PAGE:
Conservative Leader Erin O’Toole is calling on Ottawa to push for the relocation of the 2022 Winter Olympics outside of China due to Beijing’s “genocide against Uyghur Muslims” and “police state in Hong Kong,” violating both human rights and principles of Olympism.
In a press conference on Tuesday, O’Toole said the time has come for Canada to take a stand for human rights and dignity and call on the International Olympic Committee (IOC) to relocate the 2022 Winter Olympics out of China.
“The first principle of the Olympic Charter states that the Olympic movement is intended to ‘create a way of life based on the joy of effort, the educational value of good example, social responsibility and respect for universal fundamental ethical principles,’” said O’Toole, but “genocide is taking place in China right now.”
“Approximately one million Uyghurs have been forcibly relocated into detention centres for re-education in [Xinjiang]. People who have managed to escape have reported horrific coordinated violence using violence, using physical, mental, and sexual torture,” O’Toole said.
“Women have spoken of mass rape and sexual abuse. Women have been subjected to forced sterilization.”
The Chinese Communist Party (CCP) has also established a police state in Hong Kong, kidnapped two Canadians—Michael Kovrig and Michael Spavor—and held them hostage without cause or due process for two years, the Conservative leader added.
O’Toole stressed that Canada should not be sending her athletes to China at this time.
“I think Canadians would agree that it would violate fundamental ethical principles to participate in an Olympic Games hosted by a country that is committing a genocide against part of its own population,” he said.
The Opposition leader said Canada must take a stand and show leadership, and urged the Prime Minister Justin Trudeau to “actively seek the relocation of the 2022 Olympic Games.”
“But we do not need to do this alone. We should work with our closest allies and coordinate an effort to relocate the Games for 2022,” he continued.
U.S. Rep. Michael Waltz (R-Fla.) introduced a resolution Monday, calling on the United States to boycott the 2022 Winter Olympics if it’s not moved out of China.
The CCP has “carried out a number of heinous acts in the last year alone that should disqualify them from hosting the 2022 Winter Olympics,” Waltz said in a statement. He pointed to the regime’s atrocities against Uyghurs in Xinjiang, which the United States has designated a genocide, its crackdown in Hong Kong, and its coverup of the CCP virus outbreak that enabled its global spread. Given these factors, it would be “immoral, unethical, and wrong” for China to host the Olympics, the resolution stated.
“Rewarding the bad behavior of autocrats only emboldens them. There isn’t a worse time to reward [Chinese Leader] Xi for his utter recklessness and inhumanity,” Waltz wrote in an op-ed in the The Washington Examiner.
UK’s Ed Davey, leader of the Liberal Democrats, issued a statement on Feb. 9 that the “whole world must now stand up to Beijing and use every available tool to stop it.”
“No doubt we will hear teams, sponsors and governing bodies say the Olympics and Paralympics should be separate from politics and they are just concentrating on sport. But in the face of genocide, that just isn’t good enough,” Davey said. “Our brightest and best athletes should not be forced to be part of a propaganda exercise for the Chinese Communist Party whilst it tries to wipe the Uyghur people off the face of the planet.”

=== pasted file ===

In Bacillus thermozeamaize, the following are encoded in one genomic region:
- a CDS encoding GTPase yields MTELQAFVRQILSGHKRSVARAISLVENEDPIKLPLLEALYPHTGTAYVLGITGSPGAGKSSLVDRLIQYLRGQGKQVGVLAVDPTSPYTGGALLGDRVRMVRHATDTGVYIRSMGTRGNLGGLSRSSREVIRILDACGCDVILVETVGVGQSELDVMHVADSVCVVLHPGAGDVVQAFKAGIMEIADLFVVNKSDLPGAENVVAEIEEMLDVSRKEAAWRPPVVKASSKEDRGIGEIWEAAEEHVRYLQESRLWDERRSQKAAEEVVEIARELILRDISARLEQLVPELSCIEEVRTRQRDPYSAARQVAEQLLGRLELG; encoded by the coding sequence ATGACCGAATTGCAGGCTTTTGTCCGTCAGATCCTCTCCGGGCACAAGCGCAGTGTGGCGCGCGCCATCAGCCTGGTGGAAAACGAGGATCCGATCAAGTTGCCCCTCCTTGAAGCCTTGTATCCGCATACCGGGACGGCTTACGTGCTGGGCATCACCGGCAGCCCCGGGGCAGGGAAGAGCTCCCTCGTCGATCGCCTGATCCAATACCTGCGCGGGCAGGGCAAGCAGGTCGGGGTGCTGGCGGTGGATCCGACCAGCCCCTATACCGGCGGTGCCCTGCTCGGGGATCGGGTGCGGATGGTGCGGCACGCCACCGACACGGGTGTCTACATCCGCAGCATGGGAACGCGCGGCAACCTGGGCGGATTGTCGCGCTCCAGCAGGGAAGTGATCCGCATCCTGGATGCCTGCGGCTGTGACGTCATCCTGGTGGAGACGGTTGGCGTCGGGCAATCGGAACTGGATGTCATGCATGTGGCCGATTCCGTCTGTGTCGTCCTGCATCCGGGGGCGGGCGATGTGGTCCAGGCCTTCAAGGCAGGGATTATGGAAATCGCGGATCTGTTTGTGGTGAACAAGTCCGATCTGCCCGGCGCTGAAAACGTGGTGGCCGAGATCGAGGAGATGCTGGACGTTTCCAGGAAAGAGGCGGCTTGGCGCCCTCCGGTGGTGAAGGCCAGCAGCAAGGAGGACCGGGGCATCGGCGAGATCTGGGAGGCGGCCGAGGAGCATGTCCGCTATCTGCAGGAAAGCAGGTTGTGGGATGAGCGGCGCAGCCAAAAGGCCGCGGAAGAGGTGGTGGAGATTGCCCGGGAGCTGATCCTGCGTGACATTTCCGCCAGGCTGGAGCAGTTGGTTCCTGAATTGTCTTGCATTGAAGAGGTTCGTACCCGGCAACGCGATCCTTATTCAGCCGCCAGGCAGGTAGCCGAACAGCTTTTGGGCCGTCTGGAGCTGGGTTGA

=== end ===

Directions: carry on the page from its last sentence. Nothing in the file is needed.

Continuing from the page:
The CCP has denied any atrocities committed in Xinjiang province, saying it is running a voluntary employment and language-training program.
Trudeau, meanwhile, has said that genocide is an “extremely loaded” term that should be applied cautiously and in strict accordance with internationally recognized criteria.
“There is no question there have been tremendous human rights abuses coming out of Xinjiang,” he said during a press conference on Tuesday. Use of the word must be “properly justified and demonstrated so as not to weaken the application of ‘genocide’ in situations in the past.”
Whether the term applies to China is “something we should be looking at in the case of the Uyghurs,” he said, adding that the Canadian Olympic Committee, Canadian Paralympic Committee, and the International Olympic Committee “are looking very closely” at calls for relocation of the games.
The IOC, in a previous statement to The Epoch Times, said that in choosing Beijing to host the Olympics, its evaluation commission had “considered the views of independent NGOs with respect to a number of issues, including human rights” and raised the concerns with government authorities.
“We received assurances that the principles of the Olympic Charter will be respected in the context of the Games,” it added, and said it would continue to discuss “Games-related issues” with the organizers.
A coalition of 180 rights groups representing Tibetans, Uyghurs, Inner Mongolians, residents of Hong Kong, and others, issued an open letter to governments around the world on Feb. 3, calling for a boycott of the Beijing Winter Olympic Games next year.
“The IOC refused to listen in 2008, defending its decision with claims that they would prove to be a catalyst for improved human rights,” the letter says. “As human rights experts predicted, this decision proved to be hugely misplaced; not only did China’s human rights record not improve but violations increased substantially without rebuke.”
Cathy He, The Canadian Press, and The Associated Press contributed to this report.